This is not meant to be comprehensive and I am sure it’s peppered with mistakes — first of all chill — now, send us a note and will correct, add, omit and be happy with learning something new.


ICO Salient Topics and Questions to Address

Technology

  1. You gotta understand the basics — so that you can converse with the experts — this is not a field for those who are afraid of delving into the tech.
  2. You gotta get (or join) some strong, deeply knowledgeable, relevant-technology experts. It’s not enough to get them on the advisory board — although that is great. You need a co-founder that is known and respected by the community and that knows her shit.
  3. I’ll do a tech platform 101 later
  4. Choosing an ICO Launch Platform

Regulation and Compliance

  1. Once you understand the underlying principles of the technology and what is does and can do, you need to see where it meets the regulatory systems and the compliance requirements and also the potential risks and exposures. Read. The internet is full of great stuff.
  2. This means you will need to choose: Type of legal entity (DAO / CODE), Jurisdiction, Regulatory expert support, by reputable bodies (with, in some cases pre-ruling)
  3. We’re doing it in Switzerland
  4. Geographic jurisdiction — Deciding where the company/legal entity will incorporate.
  5. Regulation strategy and “playbook” (what-if scenario planning):
  • Identifying the key potential regulator risks and planning how to mitigate them.
  • Developing key possible risk scenarios and planning how to mitigate them (e.g., ICO is blocked in the jurisdiction you planned to launch it in).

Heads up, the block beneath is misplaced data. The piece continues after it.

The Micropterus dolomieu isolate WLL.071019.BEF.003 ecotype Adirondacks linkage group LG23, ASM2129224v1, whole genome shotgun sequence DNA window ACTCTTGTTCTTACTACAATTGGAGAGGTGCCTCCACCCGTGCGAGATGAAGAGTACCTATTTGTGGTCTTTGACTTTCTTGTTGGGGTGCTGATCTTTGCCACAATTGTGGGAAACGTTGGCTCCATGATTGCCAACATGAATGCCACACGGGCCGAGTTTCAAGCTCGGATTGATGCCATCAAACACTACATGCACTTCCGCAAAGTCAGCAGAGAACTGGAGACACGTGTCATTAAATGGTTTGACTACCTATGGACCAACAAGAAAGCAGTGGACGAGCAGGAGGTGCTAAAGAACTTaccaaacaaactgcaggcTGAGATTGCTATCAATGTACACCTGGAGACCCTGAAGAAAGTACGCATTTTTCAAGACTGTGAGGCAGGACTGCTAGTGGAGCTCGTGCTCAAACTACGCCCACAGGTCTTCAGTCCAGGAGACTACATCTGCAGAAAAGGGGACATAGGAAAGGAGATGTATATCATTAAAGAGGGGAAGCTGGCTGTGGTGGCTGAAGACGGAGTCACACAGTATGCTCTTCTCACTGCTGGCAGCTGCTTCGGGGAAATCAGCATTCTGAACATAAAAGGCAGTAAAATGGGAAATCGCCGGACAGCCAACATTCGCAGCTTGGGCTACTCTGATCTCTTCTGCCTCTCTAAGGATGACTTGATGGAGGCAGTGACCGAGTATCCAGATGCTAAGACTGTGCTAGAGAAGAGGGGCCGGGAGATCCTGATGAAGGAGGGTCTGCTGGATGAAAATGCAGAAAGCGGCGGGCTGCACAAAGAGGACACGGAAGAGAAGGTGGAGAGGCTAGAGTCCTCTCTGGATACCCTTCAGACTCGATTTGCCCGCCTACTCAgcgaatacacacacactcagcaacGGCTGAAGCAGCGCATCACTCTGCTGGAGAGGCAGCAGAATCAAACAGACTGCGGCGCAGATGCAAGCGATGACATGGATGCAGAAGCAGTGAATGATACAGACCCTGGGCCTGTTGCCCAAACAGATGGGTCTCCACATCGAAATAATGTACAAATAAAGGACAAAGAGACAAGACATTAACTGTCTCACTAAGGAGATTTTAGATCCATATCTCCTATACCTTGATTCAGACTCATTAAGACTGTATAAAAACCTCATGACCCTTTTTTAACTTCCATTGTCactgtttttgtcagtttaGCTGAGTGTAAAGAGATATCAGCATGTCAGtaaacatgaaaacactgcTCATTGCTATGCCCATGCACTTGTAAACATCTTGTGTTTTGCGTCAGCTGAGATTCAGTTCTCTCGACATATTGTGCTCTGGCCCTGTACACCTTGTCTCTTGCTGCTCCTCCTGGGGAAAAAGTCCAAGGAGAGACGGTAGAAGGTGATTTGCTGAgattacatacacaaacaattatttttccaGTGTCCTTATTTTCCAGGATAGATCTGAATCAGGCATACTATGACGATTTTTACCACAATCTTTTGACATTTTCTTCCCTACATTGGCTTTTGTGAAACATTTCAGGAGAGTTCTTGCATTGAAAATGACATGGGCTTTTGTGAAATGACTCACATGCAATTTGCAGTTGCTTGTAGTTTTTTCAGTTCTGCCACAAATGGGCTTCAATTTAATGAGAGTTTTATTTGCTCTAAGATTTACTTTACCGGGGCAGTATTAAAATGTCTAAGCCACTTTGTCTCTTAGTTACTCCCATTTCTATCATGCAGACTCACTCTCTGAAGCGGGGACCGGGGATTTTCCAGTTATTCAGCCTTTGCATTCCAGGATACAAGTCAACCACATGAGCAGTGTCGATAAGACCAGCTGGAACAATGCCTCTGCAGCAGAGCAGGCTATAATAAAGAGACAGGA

Legal and Commercial Infrastructure

  1. Finding legal Support — There are some law firms that have an ICO practice and can be added to the whitepaper as partners.
  2. Try to have someone on the team that is either a lawyer or an experienced entrepreneur that drafted similar agreements in the past and can read legalese. The fundamental structure of these agreements is very similar and there is transferable knowledge from experienced accrued in other domains.
  3. Preparing commercial agreements for different types of pre-sale engagements, such as:
  • Supporting partners (e.g., ICO launch platform or legal support)
  • Subcontractors and service providers (e.g., developers, designers)
  • Employees — similar to ESOP
  • Equity partners

Having those in advance will make recruiting and negotiation easier.

Marketing/Investor Relations

  1. This is important.
  2. It’s still a fairly new industry but it has its own vernacular. Study it. If only for respect.
  3. I found that many of the important figures in this community, and I suspect most of the active community, are honest, almost idealistic people. They hate lies. They hate ambiguity. The respect and reward transparency and direct speech. Also, humility is important. (In life, in general, and especially here)
  4. Start early — like really early — so you have some mileage when you get to it.